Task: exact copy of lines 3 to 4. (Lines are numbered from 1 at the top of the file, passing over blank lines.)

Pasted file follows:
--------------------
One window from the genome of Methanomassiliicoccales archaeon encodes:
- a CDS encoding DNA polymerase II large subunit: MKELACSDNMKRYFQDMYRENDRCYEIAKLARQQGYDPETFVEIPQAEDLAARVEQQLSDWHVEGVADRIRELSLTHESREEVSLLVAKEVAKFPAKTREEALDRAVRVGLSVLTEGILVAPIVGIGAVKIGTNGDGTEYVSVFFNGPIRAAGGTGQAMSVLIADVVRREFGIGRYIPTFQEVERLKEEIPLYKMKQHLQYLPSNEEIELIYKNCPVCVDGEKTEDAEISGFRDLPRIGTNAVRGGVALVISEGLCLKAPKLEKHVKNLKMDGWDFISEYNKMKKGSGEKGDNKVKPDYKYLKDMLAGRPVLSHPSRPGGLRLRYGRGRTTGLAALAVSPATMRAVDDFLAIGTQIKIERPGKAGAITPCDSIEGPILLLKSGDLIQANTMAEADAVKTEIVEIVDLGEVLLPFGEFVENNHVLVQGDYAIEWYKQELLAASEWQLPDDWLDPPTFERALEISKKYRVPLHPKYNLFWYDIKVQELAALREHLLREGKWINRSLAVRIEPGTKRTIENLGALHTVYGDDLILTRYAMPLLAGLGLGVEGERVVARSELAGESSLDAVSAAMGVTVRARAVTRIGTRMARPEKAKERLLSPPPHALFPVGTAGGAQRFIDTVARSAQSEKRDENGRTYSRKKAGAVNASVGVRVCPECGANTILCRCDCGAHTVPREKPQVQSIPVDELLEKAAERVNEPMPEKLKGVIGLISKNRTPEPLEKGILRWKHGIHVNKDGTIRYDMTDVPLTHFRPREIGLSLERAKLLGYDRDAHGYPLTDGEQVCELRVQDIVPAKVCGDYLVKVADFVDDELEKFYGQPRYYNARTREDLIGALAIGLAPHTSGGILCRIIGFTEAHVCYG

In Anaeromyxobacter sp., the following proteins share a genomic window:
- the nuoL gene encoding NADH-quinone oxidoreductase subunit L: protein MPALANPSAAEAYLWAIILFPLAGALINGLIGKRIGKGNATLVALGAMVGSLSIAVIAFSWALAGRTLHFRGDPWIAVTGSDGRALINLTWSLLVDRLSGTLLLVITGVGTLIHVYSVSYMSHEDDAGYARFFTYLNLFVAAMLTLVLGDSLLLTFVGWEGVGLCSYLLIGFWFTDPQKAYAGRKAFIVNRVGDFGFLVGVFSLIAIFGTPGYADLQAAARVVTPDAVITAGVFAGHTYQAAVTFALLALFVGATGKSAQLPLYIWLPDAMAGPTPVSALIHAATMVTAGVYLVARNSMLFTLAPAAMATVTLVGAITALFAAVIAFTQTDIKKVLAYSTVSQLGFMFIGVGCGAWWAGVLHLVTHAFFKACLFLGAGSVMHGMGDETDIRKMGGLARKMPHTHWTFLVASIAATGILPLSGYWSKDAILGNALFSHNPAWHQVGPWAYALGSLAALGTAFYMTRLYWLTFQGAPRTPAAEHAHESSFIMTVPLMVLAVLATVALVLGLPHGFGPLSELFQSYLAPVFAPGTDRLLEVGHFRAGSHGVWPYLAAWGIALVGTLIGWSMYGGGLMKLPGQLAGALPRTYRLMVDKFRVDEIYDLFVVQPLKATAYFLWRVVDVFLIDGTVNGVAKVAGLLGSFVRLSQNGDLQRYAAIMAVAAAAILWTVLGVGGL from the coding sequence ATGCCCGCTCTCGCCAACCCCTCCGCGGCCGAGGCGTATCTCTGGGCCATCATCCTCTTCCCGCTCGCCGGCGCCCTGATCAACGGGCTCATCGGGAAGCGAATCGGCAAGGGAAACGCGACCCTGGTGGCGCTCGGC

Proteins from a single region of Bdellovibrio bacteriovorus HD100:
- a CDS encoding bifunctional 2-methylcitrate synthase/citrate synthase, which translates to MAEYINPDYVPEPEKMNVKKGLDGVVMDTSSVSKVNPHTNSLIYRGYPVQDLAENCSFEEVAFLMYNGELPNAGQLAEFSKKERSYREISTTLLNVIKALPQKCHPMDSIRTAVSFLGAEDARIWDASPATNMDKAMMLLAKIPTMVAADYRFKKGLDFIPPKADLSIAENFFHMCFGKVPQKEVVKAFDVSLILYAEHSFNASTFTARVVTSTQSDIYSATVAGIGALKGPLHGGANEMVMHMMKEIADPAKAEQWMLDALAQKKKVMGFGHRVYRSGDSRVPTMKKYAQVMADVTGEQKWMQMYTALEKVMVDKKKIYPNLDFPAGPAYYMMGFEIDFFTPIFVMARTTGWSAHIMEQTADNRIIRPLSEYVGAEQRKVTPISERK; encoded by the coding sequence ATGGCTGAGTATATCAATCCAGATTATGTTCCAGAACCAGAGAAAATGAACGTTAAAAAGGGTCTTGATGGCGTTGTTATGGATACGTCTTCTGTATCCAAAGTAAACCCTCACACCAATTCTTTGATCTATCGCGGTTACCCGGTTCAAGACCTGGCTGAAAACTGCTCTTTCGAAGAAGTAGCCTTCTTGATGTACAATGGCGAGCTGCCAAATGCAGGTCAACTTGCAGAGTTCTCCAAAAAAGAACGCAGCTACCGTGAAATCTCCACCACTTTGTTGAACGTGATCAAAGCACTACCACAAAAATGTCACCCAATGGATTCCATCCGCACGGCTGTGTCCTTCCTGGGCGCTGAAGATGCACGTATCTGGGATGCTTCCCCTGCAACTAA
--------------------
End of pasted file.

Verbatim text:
In Anaeromyxobacter sp., the following proteins share a genomic window:
- the nuoL gene encoding NADH-quinone oxidoreductase subunit L: protein MPALANPSAAEAYLWAIILFPLAGALINGLIGKRIGKGNATLVALGAMVGSLSIAVIAFSWALAGRTLHFRGDPWIAVTGSDGRALINLTWSLLVDRLSGTLLLVITGVGTLIHVYSVSYMSHEDDAGYARFFTYLNLFVAAMLTLVLGDSLLLTFVGWEGVGLCSYLLIGFWFTDPQKAYAGRKAFIVNRVGDFGFLVGVFSLIAIFGTPGYADLQAAARVVTPDAVITAGVFAGHTYQAAVTFALLALFVGATGKSAQLPLYIWLPDAMAGPTPVSALIHAATMVTAGVYLVARNSMLFTLAPAAMATVTLVGAITALFAAVIAFTQTDIKKVLAYSTVSQLGFMFIGVGCGAWWAGVLHLVTHAFFKACLFLGAGSVMHGMGDETDIRKMGGLARKMPHTHWTFLVASIAATGILPLSGYWSKDAILGNALFSHNPAWHQVGPWAYALGSLAALGTAFYMTRLYWLTFQGAPRTPAAEHAHESSFIMTVPLMVLAVLATVALVLGLPHGFGPLSELFQSYLAPVFAPGTDRLLEVGHFRAGSHGVWPYLAAWGIALVGTLIGWSMYGGGLMKLPGQLAGALPRTYRLMVDKFRVDEIYDLFVVQPLKATAYFLWRVVDVFLIDGTVNGVAKVAGLLGSFVRLSQNGDLQRYAAIMAVAAAAILWTVLGVGGL from the coding sequence ATGCCCGCTCTCGCCAACCCCTCCGCGGCCGAGGCGTATCTCTGGGCCATCATCCTCTTCCCGCTCGCCGGCGCCCTGATCAACGGGCTCATCGGGAAGCGAATCGGCAAGGGAAACGCGACCCTGGTGGCGCTCGGC